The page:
Immigration Deadline: Aug. 1

A march to the Metropolitan Detention Center during one a several May Day immigration-themed events on May 1, 2014 in Los Angeles.

Photograph by David McNew/Getty Images

A march to the Metropolitan Detention Center during one a several May Day immigration-themed events on May 1, 2014 in Los Angeles.

Congressional Democrats are, by and large, just fine with the Obama administration’s decision to stall its review of deportation policies in an effort to give House Republicans room to act.

But there’s a limit, and that deadline is August 1.

“I think he ought not give any more space than August,” House Majority Whip Steny Hoyer told reporters. After that,  he said, Obama and Homeland Security Secretary Jeh Johnson should do as much as they can legally because the House will have shown it has no intention to do anything.

That stance echoes Senate Majority Leader Harry Reid, who said last week that Senate Democrats would push for more administrative action if the House hasn’t acted by the August recess.

A quick recap of where we are and how we got here.

The Senate passed a comprehensive, bipartisan immigration bill last year. House Republicans rejected it, raising among other objections the notion that nobody had read the thing.

Instead, Republican leaders put together a list of principles (not bill text, principles) in January, including a path to legalization status for the undocumented already in the U.S. and increased border security. A week later, they said they weren’t going to move on those because they couldn’t trust President Barack Obama to implement them.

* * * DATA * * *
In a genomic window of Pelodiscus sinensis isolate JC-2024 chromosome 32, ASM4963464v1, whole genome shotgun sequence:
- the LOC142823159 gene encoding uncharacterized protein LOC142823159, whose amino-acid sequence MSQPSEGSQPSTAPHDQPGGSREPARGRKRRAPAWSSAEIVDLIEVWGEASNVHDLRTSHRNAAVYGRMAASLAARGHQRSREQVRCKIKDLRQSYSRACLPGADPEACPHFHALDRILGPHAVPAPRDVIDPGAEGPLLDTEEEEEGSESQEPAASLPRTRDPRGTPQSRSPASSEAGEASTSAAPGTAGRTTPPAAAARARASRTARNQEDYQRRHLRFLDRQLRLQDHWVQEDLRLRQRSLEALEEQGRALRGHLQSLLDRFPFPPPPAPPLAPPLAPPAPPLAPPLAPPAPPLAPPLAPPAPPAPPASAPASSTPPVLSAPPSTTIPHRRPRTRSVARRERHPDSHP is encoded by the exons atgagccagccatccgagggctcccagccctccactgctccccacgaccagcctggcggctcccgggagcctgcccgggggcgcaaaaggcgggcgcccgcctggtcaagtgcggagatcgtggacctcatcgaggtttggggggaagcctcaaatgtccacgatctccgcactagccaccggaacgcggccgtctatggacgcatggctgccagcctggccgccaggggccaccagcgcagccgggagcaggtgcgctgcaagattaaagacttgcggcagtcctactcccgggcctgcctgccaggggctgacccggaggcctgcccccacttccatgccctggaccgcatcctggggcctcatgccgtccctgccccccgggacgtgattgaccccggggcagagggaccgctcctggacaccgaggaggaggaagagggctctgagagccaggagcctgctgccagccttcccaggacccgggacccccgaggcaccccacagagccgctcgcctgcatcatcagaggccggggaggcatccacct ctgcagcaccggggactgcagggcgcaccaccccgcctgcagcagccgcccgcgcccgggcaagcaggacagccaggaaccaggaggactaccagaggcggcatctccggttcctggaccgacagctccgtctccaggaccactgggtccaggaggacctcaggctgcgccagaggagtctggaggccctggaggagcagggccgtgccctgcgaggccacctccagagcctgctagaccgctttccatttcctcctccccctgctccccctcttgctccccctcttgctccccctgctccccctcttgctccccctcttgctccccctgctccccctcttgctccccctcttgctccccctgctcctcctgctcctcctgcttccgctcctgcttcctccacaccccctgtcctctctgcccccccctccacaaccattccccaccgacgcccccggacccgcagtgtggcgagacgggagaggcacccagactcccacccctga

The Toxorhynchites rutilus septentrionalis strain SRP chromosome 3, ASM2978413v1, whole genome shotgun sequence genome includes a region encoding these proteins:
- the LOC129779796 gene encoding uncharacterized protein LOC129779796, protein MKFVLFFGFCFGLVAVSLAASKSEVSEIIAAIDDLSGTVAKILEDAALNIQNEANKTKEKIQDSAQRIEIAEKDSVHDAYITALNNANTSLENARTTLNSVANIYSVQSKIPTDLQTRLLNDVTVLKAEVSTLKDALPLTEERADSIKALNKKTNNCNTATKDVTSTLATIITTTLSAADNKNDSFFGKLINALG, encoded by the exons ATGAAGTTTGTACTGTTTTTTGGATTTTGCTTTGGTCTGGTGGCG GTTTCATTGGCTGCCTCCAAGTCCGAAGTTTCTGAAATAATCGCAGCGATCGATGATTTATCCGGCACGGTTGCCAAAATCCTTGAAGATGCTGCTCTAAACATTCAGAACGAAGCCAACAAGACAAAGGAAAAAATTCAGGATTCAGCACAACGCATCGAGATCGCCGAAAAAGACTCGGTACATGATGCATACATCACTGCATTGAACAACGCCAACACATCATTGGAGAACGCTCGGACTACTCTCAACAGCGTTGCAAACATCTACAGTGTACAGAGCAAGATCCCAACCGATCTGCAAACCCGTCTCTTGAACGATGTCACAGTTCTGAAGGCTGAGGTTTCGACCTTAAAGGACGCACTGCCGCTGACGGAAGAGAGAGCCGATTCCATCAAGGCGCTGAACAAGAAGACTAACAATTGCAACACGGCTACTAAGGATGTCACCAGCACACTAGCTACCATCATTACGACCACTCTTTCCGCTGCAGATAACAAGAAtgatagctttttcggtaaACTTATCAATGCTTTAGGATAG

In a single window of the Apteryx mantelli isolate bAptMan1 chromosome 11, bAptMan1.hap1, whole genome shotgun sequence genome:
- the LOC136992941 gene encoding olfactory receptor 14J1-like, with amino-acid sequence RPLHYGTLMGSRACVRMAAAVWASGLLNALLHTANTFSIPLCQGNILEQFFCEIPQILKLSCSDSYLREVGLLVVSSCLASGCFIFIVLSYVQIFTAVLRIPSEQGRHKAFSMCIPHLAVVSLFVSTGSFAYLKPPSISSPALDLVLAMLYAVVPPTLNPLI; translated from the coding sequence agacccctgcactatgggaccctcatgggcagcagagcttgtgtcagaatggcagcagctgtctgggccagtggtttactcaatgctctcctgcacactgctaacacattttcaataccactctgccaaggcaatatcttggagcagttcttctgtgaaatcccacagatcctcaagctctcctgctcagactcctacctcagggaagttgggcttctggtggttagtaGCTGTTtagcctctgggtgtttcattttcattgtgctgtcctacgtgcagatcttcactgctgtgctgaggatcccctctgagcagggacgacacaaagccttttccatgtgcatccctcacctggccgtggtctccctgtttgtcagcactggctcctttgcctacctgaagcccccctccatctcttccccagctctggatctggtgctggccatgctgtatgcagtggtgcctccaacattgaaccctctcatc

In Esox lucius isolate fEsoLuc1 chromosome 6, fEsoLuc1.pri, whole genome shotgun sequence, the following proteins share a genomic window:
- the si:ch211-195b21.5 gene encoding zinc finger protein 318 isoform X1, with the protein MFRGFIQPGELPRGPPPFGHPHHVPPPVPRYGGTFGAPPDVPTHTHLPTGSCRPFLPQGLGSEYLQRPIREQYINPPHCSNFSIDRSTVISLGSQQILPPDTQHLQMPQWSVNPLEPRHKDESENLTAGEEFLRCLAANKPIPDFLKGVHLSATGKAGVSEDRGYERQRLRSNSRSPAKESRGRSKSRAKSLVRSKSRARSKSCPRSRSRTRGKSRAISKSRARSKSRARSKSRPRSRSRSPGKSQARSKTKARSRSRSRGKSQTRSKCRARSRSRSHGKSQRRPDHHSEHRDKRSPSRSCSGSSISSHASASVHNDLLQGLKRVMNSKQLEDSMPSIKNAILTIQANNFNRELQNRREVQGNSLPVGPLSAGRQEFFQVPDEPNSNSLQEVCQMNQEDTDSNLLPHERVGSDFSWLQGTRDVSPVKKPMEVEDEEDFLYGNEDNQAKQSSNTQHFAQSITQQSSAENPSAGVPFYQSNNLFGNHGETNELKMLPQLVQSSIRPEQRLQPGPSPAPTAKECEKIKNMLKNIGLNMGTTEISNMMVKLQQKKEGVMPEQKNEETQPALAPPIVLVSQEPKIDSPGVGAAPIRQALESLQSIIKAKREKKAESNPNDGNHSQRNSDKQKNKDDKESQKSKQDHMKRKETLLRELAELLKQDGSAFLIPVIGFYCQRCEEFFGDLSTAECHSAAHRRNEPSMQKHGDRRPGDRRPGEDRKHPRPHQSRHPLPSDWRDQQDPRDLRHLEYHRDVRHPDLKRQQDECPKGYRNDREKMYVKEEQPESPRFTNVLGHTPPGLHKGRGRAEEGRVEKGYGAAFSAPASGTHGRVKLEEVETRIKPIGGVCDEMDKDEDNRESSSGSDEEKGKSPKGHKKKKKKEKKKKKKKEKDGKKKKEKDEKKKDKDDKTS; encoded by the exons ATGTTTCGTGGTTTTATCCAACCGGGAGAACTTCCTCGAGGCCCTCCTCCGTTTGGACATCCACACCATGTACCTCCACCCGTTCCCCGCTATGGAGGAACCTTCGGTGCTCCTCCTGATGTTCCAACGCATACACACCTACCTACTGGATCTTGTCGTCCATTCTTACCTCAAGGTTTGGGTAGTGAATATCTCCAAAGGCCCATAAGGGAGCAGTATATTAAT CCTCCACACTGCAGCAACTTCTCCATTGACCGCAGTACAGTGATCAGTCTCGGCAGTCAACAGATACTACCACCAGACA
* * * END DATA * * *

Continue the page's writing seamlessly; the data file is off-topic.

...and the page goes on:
Republicans don’t have the votes to do immigration alone. Democrats say they’d help provide votes for a good immigration bill. Republicans are wary of relying on Democrats. And in any case, they won’t conference on the Senate’s bill, which includes a path to citizenship for the undocumented, no matter what happens on the House side.

Got it? Back to Hoyer.

“The reason for not moving is their party is deeply divided” on immigration, the Maryland Democrat said of the Republicans, bringing up a campaign flyer that House Majority Leader Eric Cantor’s campaign sent out. Cantor is being challenged by a Tea Party guy, David Brat, who says Cantor has gone Washington-soft on Virginia conservatives.

The flyer, which the National Journal posted, credits Cantor with “stopping the Obama Reid plan to give illegal aliens amnesty.”

House Speaker John Boehner, meanwhile, has made no secret of his desire to get something done on immigration this year. It’s unclear, as yet, what that would be, or if anything at all will happen.

The White House said it would delay the results of a Homeland Security deportation review until at least August, out of concern that Republicans might not move a bill if the administration takes unilateral action, the Washington Post and Associated Press reported.

Asked to react to Obama’s announcement, Boehner spokesman Michael Steel dismissed the idea it was some gift to the right. “Enforcing the law as written isn’t a ‘concession’ – it is the president’s solemn responsibility,” Steel said. “Now isn’t the time to be playing politics with immigration enforcement or our national security.”



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